Flour: Spectacular Recipes from Boston’s Flour Bakery + Cafe | Joanne Chang
(Chronicle Books, 2010)
Because they’re Oreos. I’m not sure what more reason I’d need, to be honest. Given that my flatmate has to eat at least some of what I bake, he also approved the suggestion.
The cookie dough was super easy to mix because you do it with melted butter and melted chocolate, so there’s none of the strenuous hours of beating to get solid butter into a whipped state. I didn’t have enough cocoa powder, so had to run to the shop and get some, which conveniently allowed time for the butter and chocolate to cool. I try to be good and avoid contributing to the commercial behemoth that is Tesco, but having one about a minute’s walk from the flat does place temptation and convenience in the path. Especially when the night bus stops right outside it and you can stagger in and buy a sandwich when drunkity.
Anyway. The mixing stage was easy. The next, slightly harder, because you have to roll the dough into a log and mine didn’t seem quite firm enough. Which, I realise as I post this, is possibly because I didn’t put the egg in. Only one, but I missed it. We’ll see how this works out… The smell is definitely right, if that counts for anything. That really intense ‘black’ smell of Oreos is present and correct.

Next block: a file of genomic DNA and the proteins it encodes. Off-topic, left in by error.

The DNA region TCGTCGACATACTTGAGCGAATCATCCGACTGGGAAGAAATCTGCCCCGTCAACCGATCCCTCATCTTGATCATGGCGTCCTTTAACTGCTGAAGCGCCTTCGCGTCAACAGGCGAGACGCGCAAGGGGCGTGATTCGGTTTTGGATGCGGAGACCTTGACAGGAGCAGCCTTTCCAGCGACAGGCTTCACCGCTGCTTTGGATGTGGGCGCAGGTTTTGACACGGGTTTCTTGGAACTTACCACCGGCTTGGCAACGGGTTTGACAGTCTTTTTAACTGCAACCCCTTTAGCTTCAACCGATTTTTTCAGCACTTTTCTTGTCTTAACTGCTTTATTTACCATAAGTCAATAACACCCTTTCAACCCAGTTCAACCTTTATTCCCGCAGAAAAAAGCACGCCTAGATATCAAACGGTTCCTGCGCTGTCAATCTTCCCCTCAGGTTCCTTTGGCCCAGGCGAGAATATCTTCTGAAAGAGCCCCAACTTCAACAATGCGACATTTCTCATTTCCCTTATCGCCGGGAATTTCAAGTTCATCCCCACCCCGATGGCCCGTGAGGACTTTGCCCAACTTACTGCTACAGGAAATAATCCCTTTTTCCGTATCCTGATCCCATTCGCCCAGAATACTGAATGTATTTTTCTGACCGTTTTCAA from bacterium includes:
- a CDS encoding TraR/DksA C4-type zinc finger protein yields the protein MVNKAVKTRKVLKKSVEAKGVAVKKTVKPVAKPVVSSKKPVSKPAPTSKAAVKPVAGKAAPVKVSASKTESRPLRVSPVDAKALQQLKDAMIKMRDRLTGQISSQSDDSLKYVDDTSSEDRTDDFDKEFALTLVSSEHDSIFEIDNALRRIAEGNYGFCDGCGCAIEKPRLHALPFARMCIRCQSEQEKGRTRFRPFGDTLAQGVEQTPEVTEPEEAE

They seem to be holding together pretty well considering the absence of egg. The heat distribution in my oven is totally messed up, so they cooked a little unevenly, and I had to do them in batches because, again, it seems to make a lot for a domestic oven. I could probably just adjust down, but I’m not quite confident to do that yet, even though it’s a pretty straightforward process.
I did mess around with the filling. Joanne Chang gives a recipe for vanilla filling or for peanut butter, so I kind of just split the difference, and made half vanilla and half peanut butter. That’s about the level of customisation I can handle right now.
Gurgle. Like I mentioned, they cooked unevenly and ended up different shapes and sizes. But none were burnt and none were undercooked. So that’s something. And they 90% held together, so screw you egg! I don’t need your binding capabilities!
They look like this: .
They are, perhaps unsurprisingly, really really rich. They’re crunchier than a cake, but softer than a biscuit. They do that mouth-coating thing Oreos do. I really need more visitors to eat these things. I’mma get fat(ter).